Now that I’ve got corporate IT’s attention, let’s talk about something else.
I’m about to enter my 25th year as a journalist, so I’m going to share my … Most. Fun. Assignment. Ever.
My reader often asks this.
And just to make it clear to my bosses and my mother, and perhaps my wife, my most fun assignment did not involve unlimited sex. (Unfortunately.)
It did, however, involve kissing.
Valentine’s was approaching and I was scrambling to write something different about Feb. 14.
Inspiration can come from weird places. Mine came from Adam Sandler. I know.
Watching him smooch with Drew Barrymore in “The Wedding Singer,” I wondered about movie kisses and why they always seemed so magical.
Single at the time, I asked myself why real-life kisses were never that good.
So I contacted a local performer and asked if she’d show me how actors kiss — for a column, of course.
Not only did she agree, she offered to bring two friends!
We met in a coffee shop and discussed stage kissing.
They explained the various techniques and offered some advice, like, “If you’re going to kiss on film or stage, it’s always good when the other person smells nice.”
I was wearing Polo, thankfully.
Then it was time to kiss. All three of them.
I’m a shy guy, and started getting very nervous.
Kissing is an intimate thing. Two of these women were strangers, and I didn’t know the other that well.
I began blushing and sweating. Inside, I was freaking out.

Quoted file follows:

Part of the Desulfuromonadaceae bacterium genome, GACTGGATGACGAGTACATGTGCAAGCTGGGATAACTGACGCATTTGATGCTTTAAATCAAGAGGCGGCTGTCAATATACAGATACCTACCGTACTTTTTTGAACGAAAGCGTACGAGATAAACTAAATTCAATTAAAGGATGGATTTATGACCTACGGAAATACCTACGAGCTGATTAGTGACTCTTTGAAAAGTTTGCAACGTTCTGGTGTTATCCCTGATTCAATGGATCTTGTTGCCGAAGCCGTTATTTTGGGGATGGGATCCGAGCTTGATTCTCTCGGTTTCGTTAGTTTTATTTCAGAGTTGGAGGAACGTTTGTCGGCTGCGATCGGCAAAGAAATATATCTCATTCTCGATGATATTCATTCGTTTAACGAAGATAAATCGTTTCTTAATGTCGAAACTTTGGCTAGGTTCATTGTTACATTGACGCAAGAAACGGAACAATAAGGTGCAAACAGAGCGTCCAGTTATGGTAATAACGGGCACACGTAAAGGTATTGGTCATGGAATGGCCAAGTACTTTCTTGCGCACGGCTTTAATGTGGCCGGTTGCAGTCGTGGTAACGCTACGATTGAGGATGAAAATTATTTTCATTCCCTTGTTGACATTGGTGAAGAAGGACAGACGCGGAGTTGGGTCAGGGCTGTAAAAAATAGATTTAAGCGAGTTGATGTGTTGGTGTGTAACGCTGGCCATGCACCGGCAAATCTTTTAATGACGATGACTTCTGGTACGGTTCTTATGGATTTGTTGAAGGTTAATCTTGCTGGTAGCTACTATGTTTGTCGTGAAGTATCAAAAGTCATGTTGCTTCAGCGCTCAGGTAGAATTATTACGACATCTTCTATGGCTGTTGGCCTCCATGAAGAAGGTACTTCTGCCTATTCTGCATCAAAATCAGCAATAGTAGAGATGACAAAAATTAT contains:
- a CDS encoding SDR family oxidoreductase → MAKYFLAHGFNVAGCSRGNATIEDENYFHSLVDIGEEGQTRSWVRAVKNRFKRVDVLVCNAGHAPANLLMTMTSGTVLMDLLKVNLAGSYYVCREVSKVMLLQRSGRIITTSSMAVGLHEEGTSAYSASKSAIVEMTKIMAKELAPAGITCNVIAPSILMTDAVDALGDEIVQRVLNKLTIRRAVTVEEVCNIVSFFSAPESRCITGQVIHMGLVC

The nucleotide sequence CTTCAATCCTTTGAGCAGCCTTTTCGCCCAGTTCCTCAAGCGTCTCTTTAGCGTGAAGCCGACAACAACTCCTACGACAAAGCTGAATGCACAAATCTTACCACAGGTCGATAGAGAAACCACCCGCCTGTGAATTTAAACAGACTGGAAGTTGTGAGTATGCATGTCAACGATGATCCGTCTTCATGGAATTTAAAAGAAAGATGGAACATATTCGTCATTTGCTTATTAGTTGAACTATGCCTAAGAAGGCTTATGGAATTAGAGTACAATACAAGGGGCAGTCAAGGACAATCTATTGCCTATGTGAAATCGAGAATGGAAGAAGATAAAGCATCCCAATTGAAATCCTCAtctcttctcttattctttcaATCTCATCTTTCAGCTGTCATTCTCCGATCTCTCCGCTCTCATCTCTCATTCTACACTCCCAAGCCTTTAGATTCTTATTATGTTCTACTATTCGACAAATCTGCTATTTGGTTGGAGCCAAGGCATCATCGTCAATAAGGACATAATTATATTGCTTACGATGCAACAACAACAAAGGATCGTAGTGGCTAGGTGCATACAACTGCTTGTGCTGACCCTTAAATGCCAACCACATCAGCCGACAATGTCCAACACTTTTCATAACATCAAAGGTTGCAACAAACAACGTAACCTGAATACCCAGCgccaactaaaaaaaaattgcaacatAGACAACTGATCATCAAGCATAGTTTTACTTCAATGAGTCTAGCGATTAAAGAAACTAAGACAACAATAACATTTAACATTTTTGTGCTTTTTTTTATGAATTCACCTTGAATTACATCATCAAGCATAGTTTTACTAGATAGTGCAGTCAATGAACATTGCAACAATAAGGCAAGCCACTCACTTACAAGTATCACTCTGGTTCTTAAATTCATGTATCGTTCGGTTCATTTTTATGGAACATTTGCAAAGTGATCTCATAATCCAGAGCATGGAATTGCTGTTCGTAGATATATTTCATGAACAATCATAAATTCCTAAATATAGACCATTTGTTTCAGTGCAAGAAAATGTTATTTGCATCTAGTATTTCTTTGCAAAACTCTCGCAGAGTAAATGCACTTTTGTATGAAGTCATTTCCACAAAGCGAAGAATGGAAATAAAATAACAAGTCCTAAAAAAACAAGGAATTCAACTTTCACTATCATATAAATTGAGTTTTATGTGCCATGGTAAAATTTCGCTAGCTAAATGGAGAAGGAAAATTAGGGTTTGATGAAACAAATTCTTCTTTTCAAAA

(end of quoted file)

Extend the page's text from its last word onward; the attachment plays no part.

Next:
But one by one, they kissed me the way they would another actor.
I left relieved and amazed, and smiling about what I had just gotten paid to do.
Immediately outside the door was a beer truck.
I decided to kiss that too.
My next column took up all of page three with a turn to page four.
Across the top of the full page were three pictures of me kissing a different woman.
On the turn, the text ended alongside a picture of me kissing the beer truck.
The narrative went something like real-life kisses and movie kisses are stressful, but drinking beer never is.
The reader reaction was crazy.
My phone rang off the hook and my in-box filled up.
“I sit in an office filing documents all day and you get to kiss beautiful women,” one person wrote.
“I wish I had your #$%^& job,” read another email.
“You are a loser,” stated another.
I honestly felt like a winner though. I still do today, because I had the privilege to write that column, as well as this one and thousands of other articles on everything from picket lines to pickup lines — “If I were the alphabet, I’d put U and I together.”
There has been laughter and tears, pressures and fears, but I couldn’t have asked for a more fulfilling profession, except maybe Bono’s.
This craft is changing, not dying.
We’ve never reached so many people and our challenge is finding a way to make journalism pay in a world overflowing with information that’s fake and free.
That’s not where I wanted to go with a column about that time I kissed three women for work.
But these days, when I think about the importance of journalism and how fulfilling it’s been for me, forgive me if I get a little kissed off.
Steve Bartlett is an editor with TC Media. He dives into the Deep End each Monday to avoid reality and memories of the first girl he kissed, a girl who broke up with him because he didn’t swear. Reach your columnist at firstname.lastname@example.org.